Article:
Wednesday, 22 June 2011

Genghis Khan and the strategic importance of knowledge

Genghis Khan Exhibition @ ArtScience Museum
"At the military level, Mongol doctrine relied for success almost entirely on learning exactly where their enemies were, while keeping their own whereabouts a secret until they attacked. This enabled them, despite a chronic inferiority in numbers, to overthrow the finest, largest armies of imperial China, Islam, and Christendom... In one of their greatest campaigns, against the mighty Muslim empire of Khwarizm (located approximately on the territory of today's Iran, Iraq, and portions of the central Asian republics of the former Soviet Union), a Mongol army of some 125,000 toppled a foe whose standing armies amounted to nearly half a million troops, with a similar number of reserves. How could this happen? The answer is that the Mongols identified the linear, forward dispositions of their foes and avoided them. Instead, they worked around the defenders, making a point of waylaying messengers moving between the capital and the front.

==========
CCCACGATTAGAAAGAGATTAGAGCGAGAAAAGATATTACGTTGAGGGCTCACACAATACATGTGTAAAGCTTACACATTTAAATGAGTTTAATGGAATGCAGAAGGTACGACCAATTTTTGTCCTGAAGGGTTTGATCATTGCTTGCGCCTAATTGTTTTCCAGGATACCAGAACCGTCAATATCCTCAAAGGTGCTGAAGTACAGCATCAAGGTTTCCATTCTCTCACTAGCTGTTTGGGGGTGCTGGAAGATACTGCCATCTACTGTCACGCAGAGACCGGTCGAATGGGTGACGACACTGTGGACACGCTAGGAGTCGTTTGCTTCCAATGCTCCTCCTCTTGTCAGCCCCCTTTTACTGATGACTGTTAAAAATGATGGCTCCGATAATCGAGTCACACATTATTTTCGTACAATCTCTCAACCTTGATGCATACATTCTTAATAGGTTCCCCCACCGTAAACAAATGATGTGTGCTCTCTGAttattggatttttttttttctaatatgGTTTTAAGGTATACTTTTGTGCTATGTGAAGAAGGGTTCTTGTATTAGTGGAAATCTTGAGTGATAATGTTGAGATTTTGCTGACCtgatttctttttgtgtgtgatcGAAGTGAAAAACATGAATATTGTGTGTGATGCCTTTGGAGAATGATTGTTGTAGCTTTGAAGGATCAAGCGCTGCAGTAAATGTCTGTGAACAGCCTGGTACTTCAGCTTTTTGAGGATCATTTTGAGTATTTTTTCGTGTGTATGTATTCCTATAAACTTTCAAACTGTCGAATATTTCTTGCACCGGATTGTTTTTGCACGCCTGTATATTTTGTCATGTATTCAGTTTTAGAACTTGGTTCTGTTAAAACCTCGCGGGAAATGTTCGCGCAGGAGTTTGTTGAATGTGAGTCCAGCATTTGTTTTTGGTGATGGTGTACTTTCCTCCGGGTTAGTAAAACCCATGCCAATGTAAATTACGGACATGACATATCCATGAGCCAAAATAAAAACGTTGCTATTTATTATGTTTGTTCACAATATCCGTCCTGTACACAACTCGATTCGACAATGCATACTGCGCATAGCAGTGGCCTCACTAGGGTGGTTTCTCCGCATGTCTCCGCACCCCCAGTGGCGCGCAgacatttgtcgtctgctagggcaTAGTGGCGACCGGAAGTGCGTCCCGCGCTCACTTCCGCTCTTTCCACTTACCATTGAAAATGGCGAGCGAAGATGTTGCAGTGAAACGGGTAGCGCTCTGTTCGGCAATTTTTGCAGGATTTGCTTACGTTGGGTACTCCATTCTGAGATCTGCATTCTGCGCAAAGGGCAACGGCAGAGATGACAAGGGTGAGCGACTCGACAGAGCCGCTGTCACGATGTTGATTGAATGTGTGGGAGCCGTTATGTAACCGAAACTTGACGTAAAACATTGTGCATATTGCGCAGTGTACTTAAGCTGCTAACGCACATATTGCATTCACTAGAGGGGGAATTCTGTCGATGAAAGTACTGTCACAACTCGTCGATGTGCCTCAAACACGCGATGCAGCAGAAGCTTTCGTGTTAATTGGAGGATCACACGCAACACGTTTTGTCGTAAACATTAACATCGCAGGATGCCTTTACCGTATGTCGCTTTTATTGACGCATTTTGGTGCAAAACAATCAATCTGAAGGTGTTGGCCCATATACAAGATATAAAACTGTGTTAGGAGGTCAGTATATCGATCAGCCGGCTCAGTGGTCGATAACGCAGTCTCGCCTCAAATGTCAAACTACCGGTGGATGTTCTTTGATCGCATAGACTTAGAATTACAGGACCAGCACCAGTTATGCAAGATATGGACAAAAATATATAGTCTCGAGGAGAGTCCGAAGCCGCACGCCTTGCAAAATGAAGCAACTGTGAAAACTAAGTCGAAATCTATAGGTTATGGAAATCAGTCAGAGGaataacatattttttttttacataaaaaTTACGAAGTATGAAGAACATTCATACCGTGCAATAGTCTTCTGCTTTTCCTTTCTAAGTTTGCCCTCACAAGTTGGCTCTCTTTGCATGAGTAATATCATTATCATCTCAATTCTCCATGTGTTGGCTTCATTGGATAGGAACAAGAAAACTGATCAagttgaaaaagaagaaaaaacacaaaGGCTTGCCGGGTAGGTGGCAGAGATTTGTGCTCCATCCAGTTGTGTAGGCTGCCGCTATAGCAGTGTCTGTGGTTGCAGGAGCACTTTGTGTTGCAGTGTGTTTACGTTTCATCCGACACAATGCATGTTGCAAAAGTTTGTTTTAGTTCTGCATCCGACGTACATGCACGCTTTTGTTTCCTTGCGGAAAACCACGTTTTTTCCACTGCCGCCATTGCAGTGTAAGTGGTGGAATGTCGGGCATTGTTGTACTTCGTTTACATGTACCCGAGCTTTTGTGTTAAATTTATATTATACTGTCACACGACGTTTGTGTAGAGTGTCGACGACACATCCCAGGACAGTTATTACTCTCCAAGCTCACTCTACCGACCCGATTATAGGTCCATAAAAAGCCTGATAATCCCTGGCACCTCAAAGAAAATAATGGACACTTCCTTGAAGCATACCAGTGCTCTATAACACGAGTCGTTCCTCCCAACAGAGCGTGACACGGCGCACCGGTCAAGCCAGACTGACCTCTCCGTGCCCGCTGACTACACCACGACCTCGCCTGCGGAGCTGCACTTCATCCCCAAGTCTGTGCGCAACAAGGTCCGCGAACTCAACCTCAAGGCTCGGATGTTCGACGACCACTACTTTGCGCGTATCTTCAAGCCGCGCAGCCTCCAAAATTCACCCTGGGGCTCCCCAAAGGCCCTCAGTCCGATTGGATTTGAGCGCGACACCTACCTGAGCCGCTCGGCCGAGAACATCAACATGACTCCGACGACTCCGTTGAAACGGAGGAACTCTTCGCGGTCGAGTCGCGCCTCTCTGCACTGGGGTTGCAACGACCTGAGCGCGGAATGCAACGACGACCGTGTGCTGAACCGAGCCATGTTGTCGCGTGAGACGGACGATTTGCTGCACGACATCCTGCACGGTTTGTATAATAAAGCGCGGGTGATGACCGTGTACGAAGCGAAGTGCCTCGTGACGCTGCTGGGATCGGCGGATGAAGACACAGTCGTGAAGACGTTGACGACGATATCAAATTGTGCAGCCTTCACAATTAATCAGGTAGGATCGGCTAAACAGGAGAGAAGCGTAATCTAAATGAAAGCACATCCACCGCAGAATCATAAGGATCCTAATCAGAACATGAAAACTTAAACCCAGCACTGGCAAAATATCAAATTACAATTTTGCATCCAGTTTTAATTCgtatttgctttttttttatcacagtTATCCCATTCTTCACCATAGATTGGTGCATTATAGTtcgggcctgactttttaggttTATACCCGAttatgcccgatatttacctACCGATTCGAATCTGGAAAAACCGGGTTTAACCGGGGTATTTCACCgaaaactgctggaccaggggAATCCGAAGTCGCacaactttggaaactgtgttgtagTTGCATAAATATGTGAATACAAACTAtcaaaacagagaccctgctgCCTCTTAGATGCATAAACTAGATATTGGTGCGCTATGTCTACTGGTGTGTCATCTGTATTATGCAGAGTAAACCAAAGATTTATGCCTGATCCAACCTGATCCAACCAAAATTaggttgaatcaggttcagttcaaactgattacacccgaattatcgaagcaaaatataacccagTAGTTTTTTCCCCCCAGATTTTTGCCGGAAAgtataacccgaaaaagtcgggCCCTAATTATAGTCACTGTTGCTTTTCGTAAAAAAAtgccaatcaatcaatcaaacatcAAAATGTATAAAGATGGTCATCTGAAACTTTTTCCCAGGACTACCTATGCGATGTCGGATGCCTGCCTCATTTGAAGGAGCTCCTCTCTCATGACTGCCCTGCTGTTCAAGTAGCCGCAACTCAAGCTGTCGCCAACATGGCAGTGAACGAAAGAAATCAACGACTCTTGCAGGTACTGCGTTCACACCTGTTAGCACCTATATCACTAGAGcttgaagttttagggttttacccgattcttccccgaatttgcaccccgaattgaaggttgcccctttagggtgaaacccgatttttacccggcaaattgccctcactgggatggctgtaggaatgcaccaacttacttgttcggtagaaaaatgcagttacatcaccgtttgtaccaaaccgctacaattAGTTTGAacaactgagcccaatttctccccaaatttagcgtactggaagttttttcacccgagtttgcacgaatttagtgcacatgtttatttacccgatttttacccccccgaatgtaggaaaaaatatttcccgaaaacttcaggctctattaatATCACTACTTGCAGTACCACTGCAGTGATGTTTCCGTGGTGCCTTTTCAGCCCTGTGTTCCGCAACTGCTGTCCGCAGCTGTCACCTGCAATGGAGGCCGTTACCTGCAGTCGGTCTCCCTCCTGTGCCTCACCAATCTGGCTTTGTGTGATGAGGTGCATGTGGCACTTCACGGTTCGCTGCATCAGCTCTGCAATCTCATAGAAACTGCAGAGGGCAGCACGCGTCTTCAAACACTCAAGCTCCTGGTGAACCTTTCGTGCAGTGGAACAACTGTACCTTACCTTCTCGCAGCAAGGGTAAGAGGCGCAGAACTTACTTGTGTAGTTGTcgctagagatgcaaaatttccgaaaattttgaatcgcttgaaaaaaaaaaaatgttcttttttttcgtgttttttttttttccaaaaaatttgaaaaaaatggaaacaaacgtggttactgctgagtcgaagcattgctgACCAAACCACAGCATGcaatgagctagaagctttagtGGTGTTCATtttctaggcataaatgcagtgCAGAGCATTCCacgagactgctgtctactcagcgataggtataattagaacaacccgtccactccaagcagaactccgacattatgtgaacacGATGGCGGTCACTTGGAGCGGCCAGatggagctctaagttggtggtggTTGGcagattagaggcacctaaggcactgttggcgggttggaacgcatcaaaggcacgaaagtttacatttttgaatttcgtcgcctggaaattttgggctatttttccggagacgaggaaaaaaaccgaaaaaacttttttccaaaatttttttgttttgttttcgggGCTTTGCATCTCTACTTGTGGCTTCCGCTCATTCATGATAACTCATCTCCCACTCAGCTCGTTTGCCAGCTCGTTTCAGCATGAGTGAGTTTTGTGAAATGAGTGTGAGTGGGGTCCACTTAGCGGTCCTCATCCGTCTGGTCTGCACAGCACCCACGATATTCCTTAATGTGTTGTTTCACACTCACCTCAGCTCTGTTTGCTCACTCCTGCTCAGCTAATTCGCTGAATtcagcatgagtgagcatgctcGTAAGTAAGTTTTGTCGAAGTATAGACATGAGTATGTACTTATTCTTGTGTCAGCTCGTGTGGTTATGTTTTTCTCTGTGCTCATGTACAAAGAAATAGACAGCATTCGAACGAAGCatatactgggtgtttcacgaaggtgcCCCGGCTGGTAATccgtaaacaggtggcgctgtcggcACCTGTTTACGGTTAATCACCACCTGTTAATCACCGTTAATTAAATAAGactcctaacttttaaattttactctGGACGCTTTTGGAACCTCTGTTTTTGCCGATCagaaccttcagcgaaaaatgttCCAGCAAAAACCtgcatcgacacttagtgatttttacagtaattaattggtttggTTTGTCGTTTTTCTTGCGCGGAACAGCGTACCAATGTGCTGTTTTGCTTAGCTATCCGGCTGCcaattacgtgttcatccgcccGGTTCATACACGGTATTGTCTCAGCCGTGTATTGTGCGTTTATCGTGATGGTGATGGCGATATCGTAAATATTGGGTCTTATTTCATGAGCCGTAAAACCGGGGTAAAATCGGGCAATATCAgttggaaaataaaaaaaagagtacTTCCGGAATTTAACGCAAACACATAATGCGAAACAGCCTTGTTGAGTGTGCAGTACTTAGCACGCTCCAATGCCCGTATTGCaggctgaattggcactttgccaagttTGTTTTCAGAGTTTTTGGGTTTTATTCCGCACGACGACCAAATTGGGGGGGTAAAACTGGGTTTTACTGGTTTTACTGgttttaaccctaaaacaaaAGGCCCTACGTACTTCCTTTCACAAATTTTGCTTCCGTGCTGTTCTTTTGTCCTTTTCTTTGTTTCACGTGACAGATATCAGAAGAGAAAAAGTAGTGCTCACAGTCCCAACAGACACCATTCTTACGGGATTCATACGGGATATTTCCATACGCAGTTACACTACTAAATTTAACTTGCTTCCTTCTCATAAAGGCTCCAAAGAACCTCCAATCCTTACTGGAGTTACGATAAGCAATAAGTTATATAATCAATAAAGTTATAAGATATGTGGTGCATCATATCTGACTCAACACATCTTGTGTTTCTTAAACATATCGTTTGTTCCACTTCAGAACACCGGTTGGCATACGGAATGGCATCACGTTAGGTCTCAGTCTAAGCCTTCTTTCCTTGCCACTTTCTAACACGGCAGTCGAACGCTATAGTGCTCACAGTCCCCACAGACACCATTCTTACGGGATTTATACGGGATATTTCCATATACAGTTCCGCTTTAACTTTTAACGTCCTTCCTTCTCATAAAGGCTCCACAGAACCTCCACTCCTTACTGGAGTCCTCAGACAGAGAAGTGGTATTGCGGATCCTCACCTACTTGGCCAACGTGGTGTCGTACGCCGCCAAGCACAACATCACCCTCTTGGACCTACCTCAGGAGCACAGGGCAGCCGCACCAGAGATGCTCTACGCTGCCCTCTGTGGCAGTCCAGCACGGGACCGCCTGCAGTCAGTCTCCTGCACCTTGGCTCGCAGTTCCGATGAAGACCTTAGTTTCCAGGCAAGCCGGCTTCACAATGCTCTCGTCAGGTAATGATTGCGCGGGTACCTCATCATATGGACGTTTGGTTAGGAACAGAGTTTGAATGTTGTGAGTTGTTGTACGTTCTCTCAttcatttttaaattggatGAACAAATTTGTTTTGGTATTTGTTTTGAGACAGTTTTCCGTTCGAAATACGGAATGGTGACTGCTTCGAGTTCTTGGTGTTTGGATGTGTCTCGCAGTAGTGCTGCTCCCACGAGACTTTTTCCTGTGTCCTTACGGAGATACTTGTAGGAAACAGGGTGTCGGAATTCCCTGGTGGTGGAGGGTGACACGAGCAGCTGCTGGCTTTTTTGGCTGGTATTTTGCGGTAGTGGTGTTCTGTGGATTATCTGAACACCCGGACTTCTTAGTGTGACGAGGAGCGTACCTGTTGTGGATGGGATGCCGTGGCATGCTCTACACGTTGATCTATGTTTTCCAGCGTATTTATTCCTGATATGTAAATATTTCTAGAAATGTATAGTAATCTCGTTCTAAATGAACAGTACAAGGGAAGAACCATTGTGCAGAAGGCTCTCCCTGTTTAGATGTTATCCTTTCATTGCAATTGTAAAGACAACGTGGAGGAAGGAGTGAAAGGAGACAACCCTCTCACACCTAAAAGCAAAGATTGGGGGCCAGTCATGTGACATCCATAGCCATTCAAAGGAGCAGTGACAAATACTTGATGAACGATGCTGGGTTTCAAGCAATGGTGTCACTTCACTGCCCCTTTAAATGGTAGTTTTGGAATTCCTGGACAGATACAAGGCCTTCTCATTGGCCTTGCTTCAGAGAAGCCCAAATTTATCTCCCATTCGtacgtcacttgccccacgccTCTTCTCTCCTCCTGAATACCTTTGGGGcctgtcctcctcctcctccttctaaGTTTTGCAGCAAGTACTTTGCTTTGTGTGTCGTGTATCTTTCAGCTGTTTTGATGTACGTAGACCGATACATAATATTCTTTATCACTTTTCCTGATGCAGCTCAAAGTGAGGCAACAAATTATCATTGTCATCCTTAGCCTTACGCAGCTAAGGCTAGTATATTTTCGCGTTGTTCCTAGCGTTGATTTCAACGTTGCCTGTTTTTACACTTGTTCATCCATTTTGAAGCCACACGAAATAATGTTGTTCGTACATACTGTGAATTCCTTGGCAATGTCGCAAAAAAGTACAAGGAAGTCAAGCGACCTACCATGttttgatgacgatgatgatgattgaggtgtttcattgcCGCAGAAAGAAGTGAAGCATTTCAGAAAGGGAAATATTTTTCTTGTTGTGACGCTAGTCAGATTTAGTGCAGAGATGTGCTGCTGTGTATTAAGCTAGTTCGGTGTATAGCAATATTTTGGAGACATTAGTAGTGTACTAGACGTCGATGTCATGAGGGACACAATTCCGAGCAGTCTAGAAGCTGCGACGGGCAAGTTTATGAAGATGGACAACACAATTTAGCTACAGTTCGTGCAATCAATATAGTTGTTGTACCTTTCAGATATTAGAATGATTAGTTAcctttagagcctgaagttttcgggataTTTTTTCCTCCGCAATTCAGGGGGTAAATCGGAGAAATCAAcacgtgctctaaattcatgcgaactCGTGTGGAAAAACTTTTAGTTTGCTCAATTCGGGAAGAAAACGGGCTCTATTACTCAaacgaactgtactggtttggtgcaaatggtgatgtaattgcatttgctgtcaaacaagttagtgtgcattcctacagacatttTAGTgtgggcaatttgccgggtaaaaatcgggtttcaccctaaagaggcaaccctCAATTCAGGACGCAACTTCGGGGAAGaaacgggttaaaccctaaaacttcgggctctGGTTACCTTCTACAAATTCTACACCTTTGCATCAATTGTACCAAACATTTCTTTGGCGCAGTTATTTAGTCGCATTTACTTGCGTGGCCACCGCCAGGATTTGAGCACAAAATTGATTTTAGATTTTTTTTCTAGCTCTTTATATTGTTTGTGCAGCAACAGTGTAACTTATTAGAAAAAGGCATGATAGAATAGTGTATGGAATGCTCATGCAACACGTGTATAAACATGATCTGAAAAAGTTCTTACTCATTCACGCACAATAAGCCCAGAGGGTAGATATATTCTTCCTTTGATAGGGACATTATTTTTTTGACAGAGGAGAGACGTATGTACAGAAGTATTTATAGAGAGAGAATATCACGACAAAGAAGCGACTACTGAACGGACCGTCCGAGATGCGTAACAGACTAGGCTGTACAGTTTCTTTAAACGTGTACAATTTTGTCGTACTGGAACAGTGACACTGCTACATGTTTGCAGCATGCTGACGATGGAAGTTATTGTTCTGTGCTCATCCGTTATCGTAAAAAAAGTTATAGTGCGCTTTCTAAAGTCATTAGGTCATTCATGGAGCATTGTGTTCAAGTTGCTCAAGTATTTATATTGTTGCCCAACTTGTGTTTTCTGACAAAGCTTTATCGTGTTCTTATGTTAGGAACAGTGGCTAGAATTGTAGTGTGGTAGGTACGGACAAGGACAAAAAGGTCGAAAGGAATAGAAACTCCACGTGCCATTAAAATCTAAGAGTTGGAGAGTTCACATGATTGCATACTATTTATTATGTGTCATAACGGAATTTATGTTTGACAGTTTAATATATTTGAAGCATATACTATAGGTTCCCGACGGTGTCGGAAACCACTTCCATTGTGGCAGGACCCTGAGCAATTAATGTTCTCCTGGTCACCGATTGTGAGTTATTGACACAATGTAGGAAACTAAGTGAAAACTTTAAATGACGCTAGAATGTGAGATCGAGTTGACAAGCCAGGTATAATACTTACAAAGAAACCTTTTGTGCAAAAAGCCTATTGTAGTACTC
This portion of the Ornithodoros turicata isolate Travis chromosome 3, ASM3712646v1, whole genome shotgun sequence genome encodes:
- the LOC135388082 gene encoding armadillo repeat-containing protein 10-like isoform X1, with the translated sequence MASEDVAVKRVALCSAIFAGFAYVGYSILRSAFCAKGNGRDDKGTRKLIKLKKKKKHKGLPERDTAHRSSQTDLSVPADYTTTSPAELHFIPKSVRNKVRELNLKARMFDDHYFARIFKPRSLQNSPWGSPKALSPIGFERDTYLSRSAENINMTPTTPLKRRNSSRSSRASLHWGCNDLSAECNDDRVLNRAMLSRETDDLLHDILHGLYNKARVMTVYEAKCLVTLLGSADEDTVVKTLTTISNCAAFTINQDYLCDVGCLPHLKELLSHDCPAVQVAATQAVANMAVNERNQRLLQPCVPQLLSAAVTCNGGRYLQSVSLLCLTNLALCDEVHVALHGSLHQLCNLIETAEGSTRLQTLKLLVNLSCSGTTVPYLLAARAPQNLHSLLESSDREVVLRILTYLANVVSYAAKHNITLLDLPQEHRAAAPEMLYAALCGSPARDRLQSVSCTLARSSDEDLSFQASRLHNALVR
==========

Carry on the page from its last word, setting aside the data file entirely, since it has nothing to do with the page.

Muhammad Ali Shah, the ruler of Khwarizm, took the silence from the front as a good sign, until one day a messenger, having narrowly escaped a Mongol patrol, made his way to the capital, Samakand. Muhammad inquired about the news from his army and was told that the frontier was holding. The messenger went on to add however, that he had observed a large Mongol army but a day's march from the capital. The shah fled and his capital fell swiftly. This news, when given to the frontier armies, led to a general's capitulation".

J. Arqulla and D. Ronfeldt
Comparative Strategy, Volume 12, "Cyberwar is Coming," 1993

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